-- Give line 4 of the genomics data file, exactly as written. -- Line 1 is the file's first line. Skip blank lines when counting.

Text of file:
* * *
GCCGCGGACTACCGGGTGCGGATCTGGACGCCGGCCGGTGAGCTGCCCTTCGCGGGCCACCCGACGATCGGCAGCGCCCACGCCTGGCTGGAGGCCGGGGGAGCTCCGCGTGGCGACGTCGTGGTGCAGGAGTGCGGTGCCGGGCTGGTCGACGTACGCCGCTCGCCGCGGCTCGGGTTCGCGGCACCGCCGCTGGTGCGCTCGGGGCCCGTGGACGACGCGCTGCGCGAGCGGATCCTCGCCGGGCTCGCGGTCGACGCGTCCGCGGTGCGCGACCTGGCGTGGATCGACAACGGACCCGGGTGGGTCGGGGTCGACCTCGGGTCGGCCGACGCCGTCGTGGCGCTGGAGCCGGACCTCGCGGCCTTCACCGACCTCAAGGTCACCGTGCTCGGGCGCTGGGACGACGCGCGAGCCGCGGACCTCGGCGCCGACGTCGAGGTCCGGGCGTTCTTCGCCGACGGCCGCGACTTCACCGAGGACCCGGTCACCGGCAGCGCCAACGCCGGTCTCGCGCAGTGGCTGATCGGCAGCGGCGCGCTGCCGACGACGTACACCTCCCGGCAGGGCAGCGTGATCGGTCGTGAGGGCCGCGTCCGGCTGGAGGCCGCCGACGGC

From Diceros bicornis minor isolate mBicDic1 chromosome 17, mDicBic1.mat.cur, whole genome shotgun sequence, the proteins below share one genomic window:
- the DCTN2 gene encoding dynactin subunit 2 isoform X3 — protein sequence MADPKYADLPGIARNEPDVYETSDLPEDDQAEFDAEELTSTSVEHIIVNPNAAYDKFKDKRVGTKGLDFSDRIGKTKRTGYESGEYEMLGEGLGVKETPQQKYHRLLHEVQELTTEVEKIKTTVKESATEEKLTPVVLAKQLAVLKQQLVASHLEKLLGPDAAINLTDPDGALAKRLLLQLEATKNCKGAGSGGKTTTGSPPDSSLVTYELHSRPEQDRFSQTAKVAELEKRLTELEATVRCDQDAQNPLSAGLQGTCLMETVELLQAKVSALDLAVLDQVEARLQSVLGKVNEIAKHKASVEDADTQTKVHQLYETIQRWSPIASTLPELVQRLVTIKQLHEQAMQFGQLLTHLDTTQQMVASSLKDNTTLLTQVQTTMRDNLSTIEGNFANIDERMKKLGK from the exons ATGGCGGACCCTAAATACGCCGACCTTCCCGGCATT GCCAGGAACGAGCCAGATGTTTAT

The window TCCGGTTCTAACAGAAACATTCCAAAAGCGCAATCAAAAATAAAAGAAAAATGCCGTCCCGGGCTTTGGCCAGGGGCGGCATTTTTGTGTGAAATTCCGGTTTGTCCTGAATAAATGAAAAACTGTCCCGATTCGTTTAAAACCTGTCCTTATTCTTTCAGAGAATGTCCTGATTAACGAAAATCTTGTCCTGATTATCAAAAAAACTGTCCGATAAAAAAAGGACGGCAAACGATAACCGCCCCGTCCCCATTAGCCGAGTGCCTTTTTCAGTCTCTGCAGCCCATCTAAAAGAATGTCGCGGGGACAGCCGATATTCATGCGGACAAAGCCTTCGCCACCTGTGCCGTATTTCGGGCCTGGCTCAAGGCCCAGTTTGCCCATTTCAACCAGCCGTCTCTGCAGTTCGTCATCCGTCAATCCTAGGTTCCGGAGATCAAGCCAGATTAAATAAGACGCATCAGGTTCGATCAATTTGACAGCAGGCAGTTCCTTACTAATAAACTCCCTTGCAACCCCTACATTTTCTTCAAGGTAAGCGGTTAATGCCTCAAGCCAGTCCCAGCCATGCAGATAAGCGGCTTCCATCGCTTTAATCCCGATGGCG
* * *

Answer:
The window TCCGGTTCTAACAGAAACATTCCAAAAGCGCAATCAAAAATAAAAGAAAAATGCCGTCCCGGGCTTTGGCCAGGGGCGGCATTTTTGTGTGAAATTCCGGTTTGTCCTGAATAAATGAAAAACTGTCCCGATTCGTTTAAAACCTGTCCTTATTCTTTCAGAGAATGTCCTGATTAACGAAAATCTTGTCCTGATTATCAAAAAAACTGTCCGATAAAAAAAGGACGGCAAACGATAACCGCCCCGTCCCCATTAGCCGAGTGCCTTTTTCAGTCTCTGCAGCCCATCTAAAAGAATGTCGCGGGGACAGCCGATATTCATGCGGACAAAGCCTTCGCCACCTGTGCCGTATTTCGGGCCTGGCTCAAGGCCCAGTTTGCCCATTTCAACCAGCCGTCTCTGCAGTTCGTCATCCGTCAATCCTAGGTTCCGGAGATCAAGCCAGATTAAATAAGACGCATCAGGTTCGATCAATTTGACAGCAGGCAGTTCCTTACTAATAAACTCCCTTGCAACCCCTACATTTTCTTCAAGGTAAGCGGTTAATGCCTCAAGCCAGTCCCAGCCATGCAGATAAGCGGCTTCCATCGCTTTAATCCCGATGGCG